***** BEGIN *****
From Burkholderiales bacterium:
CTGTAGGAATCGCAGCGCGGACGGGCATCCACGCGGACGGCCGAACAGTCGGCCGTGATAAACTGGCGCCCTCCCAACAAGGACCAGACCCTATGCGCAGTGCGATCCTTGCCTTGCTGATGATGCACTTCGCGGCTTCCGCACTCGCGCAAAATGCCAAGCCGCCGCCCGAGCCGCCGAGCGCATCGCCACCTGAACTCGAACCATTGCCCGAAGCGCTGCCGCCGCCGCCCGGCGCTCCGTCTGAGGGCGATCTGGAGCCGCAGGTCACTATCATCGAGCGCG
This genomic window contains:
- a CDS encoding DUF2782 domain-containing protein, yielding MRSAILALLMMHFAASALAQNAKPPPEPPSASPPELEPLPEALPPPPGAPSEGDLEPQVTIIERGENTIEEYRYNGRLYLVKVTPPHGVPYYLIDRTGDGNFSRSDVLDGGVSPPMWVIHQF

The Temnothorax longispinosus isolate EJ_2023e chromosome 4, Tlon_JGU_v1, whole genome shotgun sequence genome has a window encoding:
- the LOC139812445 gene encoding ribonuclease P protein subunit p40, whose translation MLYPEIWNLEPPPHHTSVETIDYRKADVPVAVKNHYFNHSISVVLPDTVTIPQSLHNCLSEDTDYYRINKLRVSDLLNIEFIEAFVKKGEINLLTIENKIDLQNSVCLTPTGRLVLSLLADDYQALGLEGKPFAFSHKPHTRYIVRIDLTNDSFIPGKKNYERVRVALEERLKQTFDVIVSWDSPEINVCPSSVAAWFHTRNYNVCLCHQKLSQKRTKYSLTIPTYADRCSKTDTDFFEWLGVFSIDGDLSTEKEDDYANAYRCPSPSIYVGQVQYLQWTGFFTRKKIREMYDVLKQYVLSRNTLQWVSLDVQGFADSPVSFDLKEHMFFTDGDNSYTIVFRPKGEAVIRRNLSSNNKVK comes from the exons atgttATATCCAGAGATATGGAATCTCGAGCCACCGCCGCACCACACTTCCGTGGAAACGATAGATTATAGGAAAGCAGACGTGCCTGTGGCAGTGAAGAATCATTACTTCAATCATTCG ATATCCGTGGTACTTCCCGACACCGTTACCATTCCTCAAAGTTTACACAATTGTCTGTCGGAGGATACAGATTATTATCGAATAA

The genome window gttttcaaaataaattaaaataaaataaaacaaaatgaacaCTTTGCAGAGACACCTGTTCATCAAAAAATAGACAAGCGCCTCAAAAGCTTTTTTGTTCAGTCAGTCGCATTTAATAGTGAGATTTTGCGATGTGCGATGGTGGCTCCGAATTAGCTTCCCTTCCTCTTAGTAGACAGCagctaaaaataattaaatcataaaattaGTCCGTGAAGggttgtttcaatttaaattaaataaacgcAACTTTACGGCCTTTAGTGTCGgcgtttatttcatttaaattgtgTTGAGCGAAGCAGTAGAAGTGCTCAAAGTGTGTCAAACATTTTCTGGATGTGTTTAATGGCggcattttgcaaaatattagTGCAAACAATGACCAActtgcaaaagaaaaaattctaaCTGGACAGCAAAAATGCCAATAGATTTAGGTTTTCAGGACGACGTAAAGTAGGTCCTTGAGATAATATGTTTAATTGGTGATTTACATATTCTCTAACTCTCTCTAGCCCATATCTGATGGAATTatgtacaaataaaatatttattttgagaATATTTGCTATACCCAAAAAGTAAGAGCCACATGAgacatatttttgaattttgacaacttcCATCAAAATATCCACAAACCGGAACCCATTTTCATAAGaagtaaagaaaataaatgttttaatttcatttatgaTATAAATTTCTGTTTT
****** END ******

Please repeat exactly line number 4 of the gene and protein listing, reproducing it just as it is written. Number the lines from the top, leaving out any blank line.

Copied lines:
- a CDS encoding DUF2782 domain-containing protein, yielding MRSAILALLMMHFAASALAQNAKPPPEPPSASPPELEPLPEALPPPPGAPSEGDLEPQVTIIERGENTIEEYRYNGRLYLVKVTPPHGVPYYLIDRTGDGNFSRSDVLDGGVSPPMWVIHQF